Tuesday, March 17, 2009

Tuesday: Who's Up for Change?

To wit:

Last summer, before the American economy sank, Mr. Lamb faulted the water authority contracts and said they were far from transparent. "Why are we participating in these complex deals, when the board members don't understand them, they've caused huge losses in other communities in Pennsylvania and they've led to criminal [probes] in other jurisdictions?" he told the Post-Gazette.


On Thursday he said that even if the economy had not soured and even if the deal had gone well, "it still would not have been right." (P-G, Edit Board)

What is the Water Authority's stated excuse for sweeping this swaptions fiasco under the rug? That they don't appreciate how Patrick Dowd highlighted the issue while running for mayor? Maybe he would not be running for mayor if he were not discovering all these cow patties lying around.

One thing you cannot take away from Patrick Dowd is that he is a man of action -- who knows how to get things done in a world full of complex and recalcitrant institutions.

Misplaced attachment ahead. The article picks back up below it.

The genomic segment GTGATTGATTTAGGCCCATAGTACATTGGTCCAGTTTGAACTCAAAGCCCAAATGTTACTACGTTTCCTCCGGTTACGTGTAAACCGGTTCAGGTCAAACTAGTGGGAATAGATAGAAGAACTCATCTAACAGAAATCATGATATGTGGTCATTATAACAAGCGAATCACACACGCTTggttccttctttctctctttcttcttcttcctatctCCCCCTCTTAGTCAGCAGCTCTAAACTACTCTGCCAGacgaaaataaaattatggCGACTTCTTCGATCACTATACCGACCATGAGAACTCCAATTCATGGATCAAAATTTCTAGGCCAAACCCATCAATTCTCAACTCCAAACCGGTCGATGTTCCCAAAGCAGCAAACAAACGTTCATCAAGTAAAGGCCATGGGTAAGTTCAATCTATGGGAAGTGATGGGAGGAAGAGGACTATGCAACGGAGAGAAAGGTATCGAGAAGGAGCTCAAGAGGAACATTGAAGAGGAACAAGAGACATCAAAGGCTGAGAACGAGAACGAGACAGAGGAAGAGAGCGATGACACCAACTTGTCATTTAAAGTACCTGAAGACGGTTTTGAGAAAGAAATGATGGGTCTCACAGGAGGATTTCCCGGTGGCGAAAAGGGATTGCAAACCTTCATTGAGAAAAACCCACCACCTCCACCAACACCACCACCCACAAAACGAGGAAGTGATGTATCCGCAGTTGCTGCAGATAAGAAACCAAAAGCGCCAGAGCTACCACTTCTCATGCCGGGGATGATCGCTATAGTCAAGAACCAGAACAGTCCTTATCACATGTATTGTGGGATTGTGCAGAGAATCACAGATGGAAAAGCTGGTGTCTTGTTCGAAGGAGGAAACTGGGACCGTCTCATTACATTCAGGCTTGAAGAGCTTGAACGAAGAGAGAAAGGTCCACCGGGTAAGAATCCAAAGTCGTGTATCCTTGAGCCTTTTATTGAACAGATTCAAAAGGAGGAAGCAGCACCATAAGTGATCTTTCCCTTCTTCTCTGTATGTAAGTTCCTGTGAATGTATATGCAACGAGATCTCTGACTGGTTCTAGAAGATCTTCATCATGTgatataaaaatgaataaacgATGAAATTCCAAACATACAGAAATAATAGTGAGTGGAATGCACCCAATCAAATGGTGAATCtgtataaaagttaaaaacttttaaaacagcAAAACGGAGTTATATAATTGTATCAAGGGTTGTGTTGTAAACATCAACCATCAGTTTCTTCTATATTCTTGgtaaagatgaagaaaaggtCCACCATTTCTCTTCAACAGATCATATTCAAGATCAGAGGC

This is the guy who replaced a School Superintendent and drew up a whole new performance-based contract. This is the guy who forced the URA to surrender ill-gotten grant money. This is the guy who wrestled with the ICA until it consented to make conservative, transparent investments on our behalf. This is the guy who successfully protested the GSTC billboard permit, for crying out loud.

Show me a pious statesman without any political calculation or cunning audacity, and I'll show you Bill Peduto. I'm thrilled to live in a city in which Bill Peduto is a bona-fide progressive leader, but as we've discovered Peduto only gets us so far. We need something extra. We need a Hercules. We need a Shaft. We need someone who knows how to (ahem) get 'r done.

I bet you the Water Authority winds up reconsidering within a month.

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OMG, the Citizen's Police Review Board is perking up. Did they pick the right fight, I don't know, but it's good to see. (P-G, Jonathan D. Silver)

Dan Onorato appears to be accomplishing a fair bit in the way of efficiency, given that few other governments are cooperating with him in this regard. (P-G, Karamagi Rujumba)

Something about calling A+ Schools a "community group" doesn't sit well. The Riverlife Task Force also perpetrates like it's some kind of community group, but they're both more like government authorities -- with a bunch of heavies sitting on their boards and very significant funders. Just sayin'. (Trib, Bill Zlatos)